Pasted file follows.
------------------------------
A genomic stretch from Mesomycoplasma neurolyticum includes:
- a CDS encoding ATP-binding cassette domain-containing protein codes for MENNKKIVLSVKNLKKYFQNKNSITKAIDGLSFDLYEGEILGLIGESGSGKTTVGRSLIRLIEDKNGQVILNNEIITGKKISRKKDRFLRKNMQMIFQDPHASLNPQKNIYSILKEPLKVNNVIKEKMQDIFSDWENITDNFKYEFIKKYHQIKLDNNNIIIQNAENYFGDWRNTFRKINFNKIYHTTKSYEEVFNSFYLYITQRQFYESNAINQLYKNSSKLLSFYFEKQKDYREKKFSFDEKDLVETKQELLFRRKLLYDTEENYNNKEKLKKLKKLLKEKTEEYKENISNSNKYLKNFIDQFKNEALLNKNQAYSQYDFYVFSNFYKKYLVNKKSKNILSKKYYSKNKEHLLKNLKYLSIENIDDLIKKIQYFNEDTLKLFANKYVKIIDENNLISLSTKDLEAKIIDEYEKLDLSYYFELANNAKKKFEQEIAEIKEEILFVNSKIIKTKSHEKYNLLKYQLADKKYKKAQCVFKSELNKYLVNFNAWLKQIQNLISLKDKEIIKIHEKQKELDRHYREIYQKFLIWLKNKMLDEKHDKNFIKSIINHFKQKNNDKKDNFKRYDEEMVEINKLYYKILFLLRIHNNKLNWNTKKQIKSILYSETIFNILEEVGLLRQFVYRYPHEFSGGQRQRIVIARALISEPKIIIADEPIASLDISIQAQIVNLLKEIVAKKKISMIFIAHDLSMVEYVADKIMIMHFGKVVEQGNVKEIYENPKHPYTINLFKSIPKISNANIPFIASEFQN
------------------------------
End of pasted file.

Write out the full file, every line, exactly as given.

A genomic stretch from Mesomycoplasma neurolyticum includes:
- a CDS encoding ATP-binding cassette domain-containing protein codes for MENNKKIVLSVKNLKKYFQNKNSITKAIDGLSFDLYEGEILGLIGESGSGKTTVGRSLIRLIEDKNGQVILNNEIITGKKISRKKDRFLRKNMQMIFQDPHASLNPQKNIYSILKEPLKVNNVIKEKMQDIFSDWENITDNFKYEFIKKYHQIKLDNNNIIIQNAENYFGDWRNTFRKINFNKIYHTTKSYEEVFNSFYLYITQRQFYESNAINQLYKNSSKLLSFYFEKQKDYREKKFSFDEKDLVETKQELLFRRKLLYDTEENYNNKEKLKKLKKLLKEKTEEYKENISNSNKYLKNFIDQFKNEALLNKNQAYSQYDFYVFSNFYKKYLVNKKSKNILSKKYYSKNKEHLLKNLKYLSIENIDDLIKKIQYFNEDTLKLFANKYVKIIDENNLISLSTKDLEAKIIDEYEKLDLSYYFELANNAKKKFEQEIAEIKEEILFVNSKIIKTKSHEKYNLLKYQLADKKYKKAQCVFKSELNKYLVNFNAWLKQIQNLISLKDKEIIKIHEKQKELDRHYREIYQKFLIWLKNKMLDEKHDKNFIKSIINHFKQKNNDKKDNFKRYDEEMVEINKLYYKILFLLRIHNNKLNWNTKKQIKSILYSETIFNILEEVGLLRQFVYRYPHEFSGGQRQRIVIARALISEPKIIIADEPIASLDISIQAQIVNLLKEIVAKKKISMIFIAHDLSMVEYVADKIMIMHFGKVVEQGNVKEIYENPKHPYTINLFKSIPKISNANIPFIASEFQN